For a complete list of all the water security project related publications click here.
Norman, Emma, Cohen, Alice, and Bakker, Karen (eds) (2012). Flashpoints and Collaboration: How problems can inspire innovative solutions for Canada, the US, and the governance of shared waters (Report June 2012). Vancouver: Program on Water Governance.
Norman, Emma and K. Bakker. (2010). “Governing Water across the Canada-U.S. Borderland” in Borders and Bridges: Navigating Canada’s International Policy Relations in a North American Context. Oxford: Oxford University Press, editors Geoffrey Hale and Monica Gattinger. 194-212.
Norman, Emma S. and Bakker, Karen, 2009. “Transgressing Scales: Transboundary Water Governance across the Canada – U.S. Border.” Annals of the Association of American Geographers. 99 (1): 99 – 117.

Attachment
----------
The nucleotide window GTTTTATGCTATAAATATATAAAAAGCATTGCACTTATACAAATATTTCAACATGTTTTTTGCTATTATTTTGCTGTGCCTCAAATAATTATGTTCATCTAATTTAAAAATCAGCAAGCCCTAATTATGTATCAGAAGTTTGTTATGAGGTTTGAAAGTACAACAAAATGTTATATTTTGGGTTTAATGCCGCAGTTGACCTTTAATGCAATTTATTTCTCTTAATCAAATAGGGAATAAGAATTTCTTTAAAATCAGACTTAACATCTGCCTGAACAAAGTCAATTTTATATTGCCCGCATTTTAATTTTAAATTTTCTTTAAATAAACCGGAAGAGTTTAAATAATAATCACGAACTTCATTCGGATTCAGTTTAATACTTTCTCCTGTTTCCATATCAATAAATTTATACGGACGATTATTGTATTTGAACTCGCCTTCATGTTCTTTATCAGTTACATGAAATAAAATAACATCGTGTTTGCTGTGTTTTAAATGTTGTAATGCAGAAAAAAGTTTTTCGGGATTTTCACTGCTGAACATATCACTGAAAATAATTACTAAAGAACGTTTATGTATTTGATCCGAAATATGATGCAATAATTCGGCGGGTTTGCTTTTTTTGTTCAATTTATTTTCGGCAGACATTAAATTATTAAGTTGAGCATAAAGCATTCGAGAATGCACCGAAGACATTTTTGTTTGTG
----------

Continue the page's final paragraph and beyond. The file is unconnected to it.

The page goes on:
Norman, Emma and Karen Bakker. (2007). Local Canada – U.S. Transboundary Water Governance: Issues, Drivers and Barriers. (Briefing Note). Vancouver, BC: Program on Water Governance.
Norman, Emma and Karen Bakker. (2007) “Local Stakeholders Governing Water across the 49th Parallel.” Bellingham, WA: Border Policy Research Institute: Western Washington University, 2007. 1-4. Vol. 2.
Norman, E. and Bakker, K. 2005. “Drivers and Barriers of Cooperation in Transboundary Water Governance: A Case Study of Western Canada and the United States.” Report to The Walter and Duncan Gordon Foundation.
Norman, Emma and Karen Bakker. Oct. 2004 Transboundary Groundwater Governance: An Annotated Bibliography.